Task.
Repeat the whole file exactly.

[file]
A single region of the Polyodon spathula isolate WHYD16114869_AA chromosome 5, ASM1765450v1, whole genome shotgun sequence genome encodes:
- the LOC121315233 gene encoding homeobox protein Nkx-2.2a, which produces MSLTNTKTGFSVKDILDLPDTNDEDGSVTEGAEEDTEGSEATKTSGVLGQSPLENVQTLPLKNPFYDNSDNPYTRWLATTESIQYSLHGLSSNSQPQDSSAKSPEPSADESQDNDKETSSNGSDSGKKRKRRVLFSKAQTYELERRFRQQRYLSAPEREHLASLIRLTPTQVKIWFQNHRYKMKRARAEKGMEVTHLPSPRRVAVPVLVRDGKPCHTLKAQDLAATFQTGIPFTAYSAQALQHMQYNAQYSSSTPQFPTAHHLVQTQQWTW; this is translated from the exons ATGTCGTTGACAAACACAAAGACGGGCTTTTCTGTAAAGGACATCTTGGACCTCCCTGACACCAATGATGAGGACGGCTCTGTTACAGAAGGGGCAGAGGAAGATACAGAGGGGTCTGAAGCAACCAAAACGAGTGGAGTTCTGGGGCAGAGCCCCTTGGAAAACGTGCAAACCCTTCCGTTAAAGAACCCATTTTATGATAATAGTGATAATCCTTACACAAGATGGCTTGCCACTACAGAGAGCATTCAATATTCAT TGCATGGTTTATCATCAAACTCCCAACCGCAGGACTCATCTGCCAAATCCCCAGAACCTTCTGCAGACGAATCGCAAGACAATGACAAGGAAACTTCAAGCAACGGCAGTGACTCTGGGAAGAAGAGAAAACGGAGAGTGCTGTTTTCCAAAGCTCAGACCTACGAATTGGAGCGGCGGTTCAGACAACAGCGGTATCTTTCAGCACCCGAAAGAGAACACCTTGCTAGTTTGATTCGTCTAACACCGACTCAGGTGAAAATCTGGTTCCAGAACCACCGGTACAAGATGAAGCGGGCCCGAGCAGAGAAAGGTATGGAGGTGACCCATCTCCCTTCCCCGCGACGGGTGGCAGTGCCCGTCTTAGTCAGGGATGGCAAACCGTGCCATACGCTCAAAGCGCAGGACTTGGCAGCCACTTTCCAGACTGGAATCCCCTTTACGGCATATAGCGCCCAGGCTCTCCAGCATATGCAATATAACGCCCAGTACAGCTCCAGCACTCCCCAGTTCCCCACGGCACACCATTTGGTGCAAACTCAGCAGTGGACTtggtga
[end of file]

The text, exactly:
A single region of the Polyodon spathula isolate WHYD16114869_AA chromosome 5, ASM1765450v1, whole genome shotgun sequence genome encodes:
- the LOC121315233 gene encoding homeobox protein Nkx-2.2a, which produces MSLTNTKTGFSVKDILDLPDTNDEDGSVTEGAEEDTEGSEATKTSGVLGQSPLENVQTLPLKNPFYDNSDNPYTRWLATTESIQYSLHGLSSNSQPQDSSAKSPEPSADESQDNDKETSSNGSDSGKKRKRRVLFSKAQTYELERRFRQQRYLSAPEREHLASLIRLTPTQVKIWFQNHRYKMKRARAEKGMEVTHLPSPRRVAVPVLVRDGKPCHTLKAQDLAATFQTGIPFTAYSAQALQHMQYNAQYSSSTPQFPTAHHLVQTQQWTW; this is translated from the exons ATGTCGTTGACAAACACAAAGACGGGCTTTTCTGTAAAGGACATCTTGGACCTCCCTGACACCAATGATGAGGACGGCTCTGTTACAGAAGGGGCAGAGGAAGATACAGAGGGGTCTGAAGCAACCAAAACGAGTGGAGTTCTGGGGCAGAGCCCCTTGGAAAACGTGCAAACCCTTCCGTTAAAGAACCCATTTTATGATAATAGTGATAATCCTTACACAAGATGGCTTGCCACTACAGAGAGCATTCAATATTCAT TGCATGGTTTATCATCAAACTCCCAACCGCAGGACTCATCTGCCAAATCCCCAGAACCTTCTGCAGACGAATCGCAAGACAATGACAAGGAAACTTCAAGCAACGGCAGTGACTCTGGGAAGAAGAGAAAACGGAGAGTGCTGTTTTCCAAAGCTCAGACCTACGAATTGGAGCGGCGGTTCAGACAACAGCGGTATCTTTCAGCACCCGAAAGAGAACACCTTGCTAGTTTGATTCGTCTAACACCGACTCAGGTGAAAATCTGGTTCCAGAACCACCGGTACAAGATGAAGCGGGCCCGAGCAGAGAAAGGTATGGAGGTGACCCATCTCCCTTCCCCGCGACGGGTGGCAGTGCCCGTCTTAGTCAGGGATGGCAAACCGTGCCATACGCTCAAAGCGCAGGACTTGGCAGCCACTTTCCAGACTGGAATCCCCTTTACGGCATATAGCGCCCAGGCTCTCCAGCATATGCAATATAACGCCCAGTACAGCTCCAGCACTCCCCAGTTCCCCACGGCACACCATTTGGTGCAAACTCAGCAGTGGACTtggtga